Conclusions
    The intricate genome landscape in North Africa is shaped by two factors. The first one is an amalgam of genetic components resulting of extensive gene flow coming from different geographical (sub-Saharan Africa, Europe, Middle East, Caucasus, and North Africa itself) and temporal sources (Palaeolithic migrations, Neolithization, Arabization, and recent migrations). The second factor is the result of internal admixture and genetic drift, which have produced an ample genetic heterogeneity within the region. These two factors of complexity should be considered in biomedical studies in which North African samples are included in order to avoid genetic biases and artifacts.

    https://www.cell.com/current-biology...showall%3Dtrue

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    Interesting. So these Epipaleolithic Taforalt individuals are theoretically descended from a back-to-Africa migration with a small contribution from Sub-Saharan populations, and they were largely replaced in NE Africa (Egyptians carry only a small % of that component) which is why Egyptians and even Libyans to certain extent are much more closer to the middle east than to other North Africans.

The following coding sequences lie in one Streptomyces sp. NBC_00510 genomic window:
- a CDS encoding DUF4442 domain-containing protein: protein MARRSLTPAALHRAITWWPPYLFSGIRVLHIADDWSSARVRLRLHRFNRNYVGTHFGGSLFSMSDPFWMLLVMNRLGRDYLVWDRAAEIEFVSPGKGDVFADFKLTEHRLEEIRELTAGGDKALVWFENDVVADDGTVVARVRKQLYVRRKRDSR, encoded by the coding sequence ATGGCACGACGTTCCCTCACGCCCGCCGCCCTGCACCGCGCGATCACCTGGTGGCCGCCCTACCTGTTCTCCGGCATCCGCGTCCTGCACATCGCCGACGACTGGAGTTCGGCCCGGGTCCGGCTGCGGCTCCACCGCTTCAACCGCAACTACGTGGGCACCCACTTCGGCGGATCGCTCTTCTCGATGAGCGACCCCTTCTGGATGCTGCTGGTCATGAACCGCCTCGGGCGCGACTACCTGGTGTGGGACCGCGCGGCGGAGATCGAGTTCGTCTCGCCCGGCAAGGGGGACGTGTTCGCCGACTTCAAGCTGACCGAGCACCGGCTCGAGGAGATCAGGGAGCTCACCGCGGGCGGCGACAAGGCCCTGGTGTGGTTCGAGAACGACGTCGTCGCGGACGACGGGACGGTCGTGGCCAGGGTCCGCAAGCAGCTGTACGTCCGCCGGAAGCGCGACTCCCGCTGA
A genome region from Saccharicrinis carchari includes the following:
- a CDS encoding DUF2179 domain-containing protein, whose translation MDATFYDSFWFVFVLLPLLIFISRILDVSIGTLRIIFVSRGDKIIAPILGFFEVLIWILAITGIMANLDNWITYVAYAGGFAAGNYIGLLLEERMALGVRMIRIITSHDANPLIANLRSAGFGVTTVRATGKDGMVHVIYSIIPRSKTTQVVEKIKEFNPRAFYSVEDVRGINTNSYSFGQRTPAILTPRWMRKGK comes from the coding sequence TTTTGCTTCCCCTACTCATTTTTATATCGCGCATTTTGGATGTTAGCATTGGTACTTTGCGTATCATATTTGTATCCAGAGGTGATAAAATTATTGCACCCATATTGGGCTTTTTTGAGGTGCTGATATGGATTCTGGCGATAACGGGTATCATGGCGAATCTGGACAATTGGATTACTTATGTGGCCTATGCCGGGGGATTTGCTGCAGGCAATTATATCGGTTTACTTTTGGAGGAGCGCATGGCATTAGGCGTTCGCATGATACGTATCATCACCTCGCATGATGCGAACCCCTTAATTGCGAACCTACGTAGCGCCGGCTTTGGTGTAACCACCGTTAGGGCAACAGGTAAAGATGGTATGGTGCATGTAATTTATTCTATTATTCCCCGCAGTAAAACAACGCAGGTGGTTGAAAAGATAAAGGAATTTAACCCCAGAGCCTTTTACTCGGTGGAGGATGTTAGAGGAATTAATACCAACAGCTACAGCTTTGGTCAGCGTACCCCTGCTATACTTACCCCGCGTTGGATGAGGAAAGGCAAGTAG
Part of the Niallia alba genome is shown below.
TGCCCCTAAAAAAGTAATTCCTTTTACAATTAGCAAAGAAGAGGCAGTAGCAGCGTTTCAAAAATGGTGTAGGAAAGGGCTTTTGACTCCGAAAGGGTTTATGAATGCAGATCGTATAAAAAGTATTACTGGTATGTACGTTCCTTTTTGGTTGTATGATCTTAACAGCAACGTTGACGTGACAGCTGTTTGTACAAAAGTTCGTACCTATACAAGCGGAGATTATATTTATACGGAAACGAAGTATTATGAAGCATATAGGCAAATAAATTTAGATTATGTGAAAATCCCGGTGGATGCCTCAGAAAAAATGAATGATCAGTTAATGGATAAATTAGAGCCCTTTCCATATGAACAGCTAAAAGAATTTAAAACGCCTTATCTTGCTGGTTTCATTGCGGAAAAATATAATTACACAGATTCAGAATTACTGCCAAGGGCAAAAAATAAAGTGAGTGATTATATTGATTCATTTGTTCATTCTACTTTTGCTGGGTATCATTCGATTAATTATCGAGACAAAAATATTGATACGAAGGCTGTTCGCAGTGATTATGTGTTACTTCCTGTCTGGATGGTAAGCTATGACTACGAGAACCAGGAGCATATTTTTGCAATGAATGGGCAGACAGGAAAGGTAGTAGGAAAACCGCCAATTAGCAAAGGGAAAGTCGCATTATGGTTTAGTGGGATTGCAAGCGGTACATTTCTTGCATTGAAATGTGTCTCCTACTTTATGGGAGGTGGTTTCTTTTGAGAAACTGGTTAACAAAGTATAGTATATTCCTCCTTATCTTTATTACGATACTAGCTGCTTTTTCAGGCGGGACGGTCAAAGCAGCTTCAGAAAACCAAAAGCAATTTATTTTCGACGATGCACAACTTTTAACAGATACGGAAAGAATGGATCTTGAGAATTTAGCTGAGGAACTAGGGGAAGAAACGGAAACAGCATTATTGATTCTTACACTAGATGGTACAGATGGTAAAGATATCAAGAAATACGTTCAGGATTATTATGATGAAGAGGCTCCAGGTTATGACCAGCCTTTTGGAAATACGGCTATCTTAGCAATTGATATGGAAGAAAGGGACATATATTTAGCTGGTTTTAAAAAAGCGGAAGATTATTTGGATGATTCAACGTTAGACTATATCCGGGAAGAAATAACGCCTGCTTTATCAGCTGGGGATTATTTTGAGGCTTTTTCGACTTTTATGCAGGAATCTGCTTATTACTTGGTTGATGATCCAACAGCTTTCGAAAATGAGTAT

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    Not surprising. Multiple waves spread out from the east to the west. Those in the west will have the most autochthonous ancestry.

    Also, what constitutes the paleolithic component? Iberomarusian?

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    Quote Originally Posted by Akira View Post
    Not surprising. Multiple waves spread out from the east to the west. Those in the west will have the most autochthonous ancestry.

    Also, what constitutes the paleolithic component? Iberomarusian?
    Yes, it is:
    https://en.wikipedia.org/wiki/Iberomaurusian

    Here are the genetic G25 results of Moroccans, Libyans and Egyptians.

    Moroccans:


    Libyans:


    Egyptians: